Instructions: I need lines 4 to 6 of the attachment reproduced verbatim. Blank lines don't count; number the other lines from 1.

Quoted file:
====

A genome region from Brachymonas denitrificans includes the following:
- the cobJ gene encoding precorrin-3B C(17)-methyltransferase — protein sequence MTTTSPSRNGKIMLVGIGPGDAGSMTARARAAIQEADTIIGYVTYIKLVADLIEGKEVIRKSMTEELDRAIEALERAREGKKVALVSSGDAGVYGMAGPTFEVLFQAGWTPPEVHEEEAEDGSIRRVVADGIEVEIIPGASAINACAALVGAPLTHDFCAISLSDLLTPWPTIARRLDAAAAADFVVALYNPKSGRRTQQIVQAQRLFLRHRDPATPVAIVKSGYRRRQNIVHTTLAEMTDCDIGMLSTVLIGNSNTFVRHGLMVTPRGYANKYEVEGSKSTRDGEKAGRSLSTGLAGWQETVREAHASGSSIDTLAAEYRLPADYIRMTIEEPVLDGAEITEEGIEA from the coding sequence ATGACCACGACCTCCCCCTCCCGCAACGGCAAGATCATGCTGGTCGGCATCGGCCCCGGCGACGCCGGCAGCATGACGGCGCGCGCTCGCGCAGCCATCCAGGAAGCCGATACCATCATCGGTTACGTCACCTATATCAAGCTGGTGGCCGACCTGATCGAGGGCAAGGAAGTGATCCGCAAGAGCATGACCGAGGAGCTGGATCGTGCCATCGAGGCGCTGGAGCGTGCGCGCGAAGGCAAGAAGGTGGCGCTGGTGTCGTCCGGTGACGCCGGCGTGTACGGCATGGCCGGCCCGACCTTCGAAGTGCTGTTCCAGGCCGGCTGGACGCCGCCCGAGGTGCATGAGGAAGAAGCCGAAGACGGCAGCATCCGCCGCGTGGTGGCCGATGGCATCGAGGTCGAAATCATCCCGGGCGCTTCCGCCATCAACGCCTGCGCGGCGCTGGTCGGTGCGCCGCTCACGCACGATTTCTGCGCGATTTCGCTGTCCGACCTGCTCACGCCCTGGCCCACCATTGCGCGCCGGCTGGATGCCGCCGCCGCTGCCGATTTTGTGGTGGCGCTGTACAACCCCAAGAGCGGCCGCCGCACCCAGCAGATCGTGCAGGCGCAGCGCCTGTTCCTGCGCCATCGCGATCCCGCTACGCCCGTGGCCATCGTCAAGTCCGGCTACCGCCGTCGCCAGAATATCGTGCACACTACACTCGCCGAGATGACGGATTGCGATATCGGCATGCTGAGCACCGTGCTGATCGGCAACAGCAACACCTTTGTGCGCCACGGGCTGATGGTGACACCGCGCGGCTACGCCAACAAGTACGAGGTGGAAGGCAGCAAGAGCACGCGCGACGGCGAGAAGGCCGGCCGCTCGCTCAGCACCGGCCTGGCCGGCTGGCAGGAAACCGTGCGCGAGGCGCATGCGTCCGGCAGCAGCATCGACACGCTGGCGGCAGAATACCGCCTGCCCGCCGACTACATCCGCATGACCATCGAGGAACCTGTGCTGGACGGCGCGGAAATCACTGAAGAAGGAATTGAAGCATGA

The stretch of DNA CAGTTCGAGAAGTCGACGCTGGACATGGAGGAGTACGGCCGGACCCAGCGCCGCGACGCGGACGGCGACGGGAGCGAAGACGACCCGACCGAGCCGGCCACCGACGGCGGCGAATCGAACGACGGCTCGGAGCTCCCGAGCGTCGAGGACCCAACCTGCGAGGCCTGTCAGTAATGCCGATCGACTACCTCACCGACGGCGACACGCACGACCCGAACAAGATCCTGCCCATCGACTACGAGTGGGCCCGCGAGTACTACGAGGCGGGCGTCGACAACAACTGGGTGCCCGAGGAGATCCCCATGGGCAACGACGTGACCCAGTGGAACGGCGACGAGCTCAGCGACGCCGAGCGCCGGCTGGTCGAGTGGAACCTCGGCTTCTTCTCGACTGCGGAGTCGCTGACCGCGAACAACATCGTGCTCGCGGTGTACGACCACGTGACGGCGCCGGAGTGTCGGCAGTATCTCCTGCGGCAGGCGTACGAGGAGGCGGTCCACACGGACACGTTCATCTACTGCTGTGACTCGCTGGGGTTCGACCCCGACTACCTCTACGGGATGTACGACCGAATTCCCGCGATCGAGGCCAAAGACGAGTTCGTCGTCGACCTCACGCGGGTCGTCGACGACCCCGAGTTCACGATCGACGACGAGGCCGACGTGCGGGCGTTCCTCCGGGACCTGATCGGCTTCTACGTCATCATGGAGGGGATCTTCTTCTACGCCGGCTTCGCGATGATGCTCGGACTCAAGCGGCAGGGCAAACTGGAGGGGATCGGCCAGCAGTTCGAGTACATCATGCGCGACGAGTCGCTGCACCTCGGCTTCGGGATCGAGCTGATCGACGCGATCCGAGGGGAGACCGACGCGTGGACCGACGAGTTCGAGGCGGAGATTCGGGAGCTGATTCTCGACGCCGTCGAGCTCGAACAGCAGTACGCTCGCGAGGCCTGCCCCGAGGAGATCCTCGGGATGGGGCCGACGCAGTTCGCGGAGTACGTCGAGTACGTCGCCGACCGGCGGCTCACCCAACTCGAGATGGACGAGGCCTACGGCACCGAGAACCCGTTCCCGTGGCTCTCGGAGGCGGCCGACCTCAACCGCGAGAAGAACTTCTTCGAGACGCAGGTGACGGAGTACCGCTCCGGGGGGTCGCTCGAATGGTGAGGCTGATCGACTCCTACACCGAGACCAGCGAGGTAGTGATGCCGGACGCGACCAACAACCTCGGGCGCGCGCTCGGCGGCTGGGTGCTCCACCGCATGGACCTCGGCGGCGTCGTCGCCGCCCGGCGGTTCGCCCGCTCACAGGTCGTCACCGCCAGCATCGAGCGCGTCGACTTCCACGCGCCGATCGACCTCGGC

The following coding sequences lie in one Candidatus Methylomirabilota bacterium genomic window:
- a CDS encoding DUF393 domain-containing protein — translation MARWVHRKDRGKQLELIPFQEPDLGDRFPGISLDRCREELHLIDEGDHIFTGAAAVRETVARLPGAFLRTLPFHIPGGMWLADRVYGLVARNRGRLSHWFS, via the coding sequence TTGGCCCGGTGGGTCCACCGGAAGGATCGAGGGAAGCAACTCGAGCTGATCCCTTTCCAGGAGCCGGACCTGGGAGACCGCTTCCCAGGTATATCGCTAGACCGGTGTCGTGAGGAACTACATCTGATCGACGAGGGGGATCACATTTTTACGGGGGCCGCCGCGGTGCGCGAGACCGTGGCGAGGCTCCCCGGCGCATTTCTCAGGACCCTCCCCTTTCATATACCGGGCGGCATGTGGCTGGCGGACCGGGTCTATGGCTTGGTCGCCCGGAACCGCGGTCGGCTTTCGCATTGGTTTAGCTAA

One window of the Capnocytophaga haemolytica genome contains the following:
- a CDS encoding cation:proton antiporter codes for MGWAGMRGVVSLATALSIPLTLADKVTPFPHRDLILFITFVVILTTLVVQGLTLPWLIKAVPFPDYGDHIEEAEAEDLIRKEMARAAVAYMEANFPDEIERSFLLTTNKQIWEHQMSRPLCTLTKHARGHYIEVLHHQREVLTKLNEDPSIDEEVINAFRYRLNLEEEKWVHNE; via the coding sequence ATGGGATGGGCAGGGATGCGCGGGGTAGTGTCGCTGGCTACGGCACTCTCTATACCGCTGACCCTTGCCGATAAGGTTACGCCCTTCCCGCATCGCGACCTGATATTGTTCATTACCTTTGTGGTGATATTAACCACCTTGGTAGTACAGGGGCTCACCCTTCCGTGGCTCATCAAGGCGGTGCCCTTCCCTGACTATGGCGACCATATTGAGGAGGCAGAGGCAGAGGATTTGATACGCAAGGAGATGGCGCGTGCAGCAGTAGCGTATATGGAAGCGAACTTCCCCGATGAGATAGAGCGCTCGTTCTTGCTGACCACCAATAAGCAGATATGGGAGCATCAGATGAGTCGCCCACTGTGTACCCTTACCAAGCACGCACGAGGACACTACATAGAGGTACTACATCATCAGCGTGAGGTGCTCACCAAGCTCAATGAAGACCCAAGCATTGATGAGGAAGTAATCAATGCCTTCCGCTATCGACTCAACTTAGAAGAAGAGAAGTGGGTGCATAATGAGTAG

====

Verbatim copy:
The following coding sequences lie in one Candidatus Methylomirabilota bacterium genomic window:
- a CDS encoding DUF393 domain-containing protein — translation MARWVHRKDRGKQLELIPFQEPDLGDRFPGISLDRCREELHLIDEGDHIFTGAAAVRETVARLPGAFLRTLPFHIPGGMWLADRVYGLVARNRGRLSHWFS, via the coding sequence TTGGCCCGGTGGGTCCACCGGAAGGATCGAGGGAAGCAACTCGAGCTGATCCCTTTCCAGGAGCCGGACCTGGGAGACCGCTTCCCAGGTATATCGCTAGACCGGTGTCGTGAGGAACTACATCTGATCGACGAGGGGGATCACATTTTTACGGGGGCCGCCGCGGTGCGCGAGACCGTGGCGAGGCTCCCCGGCGCATTTCTCAGGACCCTCCCCTTTCATATACCGGGCGGCATGTGGCTGGCGGACCGGGTCTATGGCTTGGTCGCCCGGAACCGCGGTCGGCTTTCGCATTGGTTTAGCTAA

One window of the Capnocytophaga haemolytica genome contains the following: